Excerpt — 7 February 2020
by Johnny Shaw
Context is for suckers. It’s more interesting to pull a random page from a book and let it stand on its own.
Today’s selection is page 37 of Meth Mountain by Coil Branch, published by Simulacrum Press in 2013.
In 2016, it was later revealed that Coil Branch was the penname of Winthrop Thornycroft III of Whiteville, CT, an MFA student at Yale University who received a high six-figure advance for Meth Mountain, his debut novel. The publisher called it, “an authentic look at the bottom of the American barrel.” In a 2017 interview for Ambitiosior Magazine, Branch stated, “The reason I write about the poors is because they don’t have any of the complex troubles of those that face the burden of wealth. They are a simple folk, dirty-faced and gullibly pure.”
(The following excerpt is reprinted with permission from the author.)
was tough. Tough as nails. Tough as old leather. Tough as a poorly cooked steak. Tough as that one piece of crackling that feels like it’s going to break your tooth. That’s how tough he was. He knew it. Everyone knew it. Even that sumbitch, Buford Morehouse knew it. Travis Haymaker was not just a man’s man. He was a man’s man’s man.
The tales echoed down from the Sugarbush Mountains, along the Cottonmouth River, all the way down into Poverty Valley. If his red pickup cleared the tree line and headed down into the holler, it was best to stay indoors. Because when Travis Haymaker was in town, trouble followed. And mayhem usually followed trouble. And then subsequently, death was definitely close behind. Travis Haymaker, trouble, mayhem, and death were like an ordinary lunch. Travis Haymaker was the spinach salad. Trouble was the vichyssoise. Mayhem was the duck confit with ramps. And death was the poached pears in raspberry sauce. Four courses of the apocalypse.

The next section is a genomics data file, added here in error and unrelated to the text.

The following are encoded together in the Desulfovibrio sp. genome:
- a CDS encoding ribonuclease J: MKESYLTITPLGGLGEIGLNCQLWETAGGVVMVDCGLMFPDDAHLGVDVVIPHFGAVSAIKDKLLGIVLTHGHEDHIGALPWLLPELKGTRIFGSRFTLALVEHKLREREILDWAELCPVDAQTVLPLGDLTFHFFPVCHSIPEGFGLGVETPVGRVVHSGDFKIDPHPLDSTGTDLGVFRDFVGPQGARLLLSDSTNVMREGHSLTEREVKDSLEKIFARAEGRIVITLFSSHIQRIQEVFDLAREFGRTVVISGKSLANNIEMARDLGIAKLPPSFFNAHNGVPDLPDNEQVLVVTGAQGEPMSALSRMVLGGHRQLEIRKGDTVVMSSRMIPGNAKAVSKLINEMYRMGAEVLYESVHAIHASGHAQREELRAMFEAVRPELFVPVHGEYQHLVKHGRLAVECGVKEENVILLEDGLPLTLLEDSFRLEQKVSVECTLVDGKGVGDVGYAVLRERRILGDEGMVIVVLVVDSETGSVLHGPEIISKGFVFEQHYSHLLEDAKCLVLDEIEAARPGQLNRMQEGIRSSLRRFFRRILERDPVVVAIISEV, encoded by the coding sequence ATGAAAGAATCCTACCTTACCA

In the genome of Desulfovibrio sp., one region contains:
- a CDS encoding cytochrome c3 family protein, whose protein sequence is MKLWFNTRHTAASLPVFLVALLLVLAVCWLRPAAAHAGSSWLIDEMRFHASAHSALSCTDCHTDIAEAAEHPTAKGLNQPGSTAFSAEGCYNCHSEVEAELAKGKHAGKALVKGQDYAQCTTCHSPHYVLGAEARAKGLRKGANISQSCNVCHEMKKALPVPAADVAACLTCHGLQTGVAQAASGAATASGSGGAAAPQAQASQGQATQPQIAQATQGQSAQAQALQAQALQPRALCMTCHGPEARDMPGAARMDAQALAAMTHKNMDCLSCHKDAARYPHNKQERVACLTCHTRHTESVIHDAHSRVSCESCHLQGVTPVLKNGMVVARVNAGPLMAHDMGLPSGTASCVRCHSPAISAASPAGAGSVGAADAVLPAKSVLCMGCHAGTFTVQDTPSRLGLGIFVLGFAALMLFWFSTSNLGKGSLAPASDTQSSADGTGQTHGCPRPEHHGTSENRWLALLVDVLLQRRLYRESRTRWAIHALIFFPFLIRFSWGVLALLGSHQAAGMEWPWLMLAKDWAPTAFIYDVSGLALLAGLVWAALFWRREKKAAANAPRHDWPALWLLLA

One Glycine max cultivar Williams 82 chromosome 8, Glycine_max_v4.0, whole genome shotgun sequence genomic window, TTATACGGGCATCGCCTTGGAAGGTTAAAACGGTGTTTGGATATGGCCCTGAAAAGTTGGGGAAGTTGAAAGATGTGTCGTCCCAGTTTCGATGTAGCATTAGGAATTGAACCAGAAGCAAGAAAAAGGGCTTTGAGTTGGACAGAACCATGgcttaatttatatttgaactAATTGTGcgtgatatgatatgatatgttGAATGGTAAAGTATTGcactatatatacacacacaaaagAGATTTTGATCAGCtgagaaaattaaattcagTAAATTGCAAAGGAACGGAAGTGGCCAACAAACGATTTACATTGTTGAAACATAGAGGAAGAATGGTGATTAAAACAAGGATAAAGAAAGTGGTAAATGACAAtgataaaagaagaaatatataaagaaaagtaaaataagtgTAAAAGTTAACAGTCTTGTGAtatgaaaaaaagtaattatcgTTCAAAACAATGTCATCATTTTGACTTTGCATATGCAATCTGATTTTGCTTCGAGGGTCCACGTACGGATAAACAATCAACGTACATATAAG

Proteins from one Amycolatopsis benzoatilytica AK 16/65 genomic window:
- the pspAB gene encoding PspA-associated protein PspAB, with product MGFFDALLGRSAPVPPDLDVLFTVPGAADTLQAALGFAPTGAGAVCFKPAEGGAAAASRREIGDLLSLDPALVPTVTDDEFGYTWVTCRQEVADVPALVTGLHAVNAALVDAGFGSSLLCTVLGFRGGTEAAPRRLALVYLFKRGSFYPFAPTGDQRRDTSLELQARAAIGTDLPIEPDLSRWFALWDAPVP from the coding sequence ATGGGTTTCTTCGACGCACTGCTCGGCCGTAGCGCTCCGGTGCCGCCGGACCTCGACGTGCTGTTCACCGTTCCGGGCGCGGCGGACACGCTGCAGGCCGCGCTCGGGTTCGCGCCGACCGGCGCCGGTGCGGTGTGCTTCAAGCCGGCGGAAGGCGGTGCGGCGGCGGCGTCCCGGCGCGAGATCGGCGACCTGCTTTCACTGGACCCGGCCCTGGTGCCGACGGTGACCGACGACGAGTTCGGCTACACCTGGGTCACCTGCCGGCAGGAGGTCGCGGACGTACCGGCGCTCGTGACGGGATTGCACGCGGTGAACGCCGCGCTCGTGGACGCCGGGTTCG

If Trask Porter could only get a new set of engine parts for his pickup truck, then everything would work out fine for him and his. He was about to finally pay off his debt to the Haymaker family. Unless they asked him for some unexpected demand of him, he could finally go straight. The six years he spent in prison had taught him a valuable lesson about crime. It didn’t pay. Except in prison time. Which wasn’t a viable unit of currency.
Trask had his trailer and his girl and his dog and his truck. If a man needed more than that, he didn’t know what it was. White lightning moonshine, maybe. Or his faithful shotgun, Thelma. But right now, he just needed those engine parts to make his engine work.
Watching the sun rise, he wadded up a big wad of chewing tobacco and jammed it into the side of his mouth. Some people got sick and nauseous when they tried chewing tobacco, but not Trask. He had been chewing since he was eight years old.
“What for you doin’ outin’ here on the veranda, Trask?” his girl Ruthie Ann asked from behind the screen door. She wore her short shorts and gingham top tied in a knot at the front. Her pigtails made her look younger than her fourteen
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